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  • Writer's pictureFamily Counseling Service

The Way Things Should Be

We tend to create so much unnecessary stress for ourselves by refusing to accept a given situation as it is and dealing with it calmly. Often, our initial reaction to a situation we don’t like is denial, telling ourselves, “Things should not be this way!” This insistent denial creates stress because we find the circumstances facing us “unacceptable.” We kind of have to work through this denial before we can calm down, begin to think rationally and give any kind of meaningful or productive response to our circumstances. We can waste a good deal of time, energy and frustration with our resistance, while also doing damage to those around us, who also experience our anger, tension and resentment.

The sooner we can shift from “Things shouldn’t be this way!” to giving ourselves a message of acceptance, such as, “So, this is the way things are,” the more quickly we can examine our options and the less emotional and physical energy we waste in our resistance.

This is also an important lesson we pass along to our children, intentionally or not. Children learn from and, by nature, repeat the coping patterns they learn from their parents. They learn from us how to view difficult situations, whether to point fingers and place blame, or how to remain calm in the face of adversity. If we become easily agitated, angry or anxious, chances are, that’s the way they will deal with their own problems, as well.

Take control of your thinking is critical to achieving acceptance. We can sometimes give into the temptation of allowing our minds to run rampant with self-defeating thoughts, such as, “Why does everything have to be so hard?”, “Nothing I do ever works out right.” or “Things are never going to be the way I want.” Dwelling on such thoughts only magnifies them and we can soon see nothing except negativity in our life. To break this way of thinking, we have to intentionally interrupt those thoughts by challenging them with a more balanced recognition of the things in our lives that are rewarding, as well as a more realistic view of the struggles others are facing.

· Focus on the things you can control. Even when circumstances are not the way you want them to be, the most effective approach is to ask, “What can I do?”. This focuses your attention on practical steps you can take to begin taking more control of your actions and thoughts. As you begin to take even small steps that are within your control, you will find that, even in difficult circumstances, you begin to feel more empowered.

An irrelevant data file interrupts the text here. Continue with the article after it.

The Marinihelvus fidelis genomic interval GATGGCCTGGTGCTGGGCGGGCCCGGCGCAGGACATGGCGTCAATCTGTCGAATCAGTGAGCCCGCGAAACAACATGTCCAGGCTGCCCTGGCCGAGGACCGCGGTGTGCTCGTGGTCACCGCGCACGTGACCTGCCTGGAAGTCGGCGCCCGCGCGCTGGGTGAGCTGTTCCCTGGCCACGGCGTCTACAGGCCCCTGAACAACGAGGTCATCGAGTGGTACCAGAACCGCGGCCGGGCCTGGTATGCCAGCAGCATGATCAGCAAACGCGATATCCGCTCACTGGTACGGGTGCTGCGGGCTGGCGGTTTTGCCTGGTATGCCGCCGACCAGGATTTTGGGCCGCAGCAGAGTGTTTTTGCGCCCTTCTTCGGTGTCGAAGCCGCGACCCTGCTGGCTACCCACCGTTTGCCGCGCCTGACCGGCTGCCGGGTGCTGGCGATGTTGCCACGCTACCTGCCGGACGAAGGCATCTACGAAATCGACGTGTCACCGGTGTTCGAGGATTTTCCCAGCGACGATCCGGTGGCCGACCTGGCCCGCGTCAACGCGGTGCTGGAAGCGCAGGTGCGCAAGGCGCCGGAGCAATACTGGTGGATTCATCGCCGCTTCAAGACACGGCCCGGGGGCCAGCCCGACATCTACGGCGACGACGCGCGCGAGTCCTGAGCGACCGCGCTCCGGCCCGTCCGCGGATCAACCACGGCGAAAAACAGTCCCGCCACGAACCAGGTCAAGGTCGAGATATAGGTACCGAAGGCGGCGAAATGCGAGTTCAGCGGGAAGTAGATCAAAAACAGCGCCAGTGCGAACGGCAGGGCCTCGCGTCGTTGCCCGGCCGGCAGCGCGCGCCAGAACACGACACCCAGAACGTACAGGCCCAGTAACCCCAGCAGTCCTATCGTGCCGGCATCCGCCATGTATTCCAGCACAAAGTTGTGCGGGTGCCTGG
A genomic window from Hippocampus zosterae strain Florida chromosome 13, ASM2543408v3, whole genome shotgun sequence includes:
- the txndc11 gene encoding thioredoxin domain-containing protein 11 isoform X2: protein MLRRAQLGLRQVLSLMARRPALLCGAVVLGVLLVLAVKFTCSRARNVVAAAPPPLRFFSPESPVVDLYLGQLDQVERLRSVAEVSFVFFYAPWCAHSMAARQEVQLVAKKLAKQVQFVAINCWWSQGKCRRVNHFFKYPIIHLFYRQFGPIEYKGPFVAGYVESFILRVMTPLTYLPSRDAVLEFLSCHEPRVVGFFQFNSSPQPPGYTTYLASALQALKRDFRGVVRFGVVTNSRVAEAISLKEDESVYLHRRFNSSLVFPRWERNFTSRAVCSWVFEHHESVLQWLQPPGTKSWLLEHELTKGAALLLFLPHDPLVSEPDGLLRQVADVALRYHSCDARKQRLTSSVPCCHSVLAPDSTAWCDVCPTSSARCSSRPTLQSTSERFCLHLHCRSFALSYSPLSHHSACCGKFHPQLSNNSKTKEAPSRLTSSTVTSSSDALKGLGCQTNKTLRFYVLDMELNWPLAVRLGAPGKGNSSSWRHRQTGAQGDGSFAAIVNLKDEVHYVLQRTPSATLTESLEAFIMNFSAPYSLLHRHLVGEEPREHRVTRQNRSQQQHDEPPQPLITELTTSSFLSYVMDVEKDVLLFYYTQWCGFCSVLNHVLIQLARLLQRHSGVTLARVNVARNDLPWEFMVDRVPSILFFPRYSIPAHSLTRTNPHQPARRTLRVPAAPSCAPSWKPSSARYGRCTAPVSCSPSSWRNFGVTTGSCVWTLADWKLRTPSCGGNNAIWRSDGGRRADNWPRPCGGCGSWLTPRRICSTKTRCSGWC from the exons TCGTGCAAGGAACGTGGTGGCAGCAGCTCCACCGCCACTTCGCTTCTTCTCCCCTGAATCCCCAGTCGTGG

· Remember: The grass always seems greener on the other side of the fence. Recognize that everyone has difficult circumstances to work through; we just generally don’t let others see when we’re struggling. Because of the tendency to keep our struggles to ourselves, when we look at others around us, we can get the idea that we are the only one with challenges, while everyone else’s life is filled with ease and contentment. This assumption could not be further from the truth; no one gets through life unscathed. Like ducks on a pond, if you pay close attention, you will find that those who seem to have it all together on the surface are peddling like crazy underneath.

· Find the positives in your circumstances. By nature, we find what we’re looking for. So, if you expect to see only difficulties in your life, then your attention is automatically more drawn to those areas. However, when you begin to push yourself to see good in those same circumstances, you will notice that there are two sides of the coin in any situation. If you focus on broadening your perspective, you can achieve a better balance between seeing the benefits, as well as the challenges, nearly every time.

· Focus on the moment. Much of our discouragement and frustration comes from focusing too far into the future. We can easily project our discouragement onto the rest of the week, this year, or the rest of our lives. However, we can gain a greater sense of control over our circumstances by focusing our attention on right now, on this moment. Even if it seems to be something small, you can nearly always find something you can enjoy about this moment.

· Emotions are temporary. Even if you struggle with changing your thoughts, finding positives, or focusing on the moment, you can find some encouragement by recognizing that the way you feel right now is temporary. Even if circumstances are beyond your control, the way you feel right now is not the way you will always feel. Resisting the tendency to measure our entire lives, past or future, by the way we feel at a given moment is something we all struggle with at times. By seeing your emotions as “just the way I feel right now (or today, or at this stage of life)”, you can focus on managing your circumstances for a period of time, instead of seeing what you face as a permanent condition.

Larry Deavers is a Licensed Independent Clinical Social Worker & Executive Director of Family Counseling Service of West Alabama.

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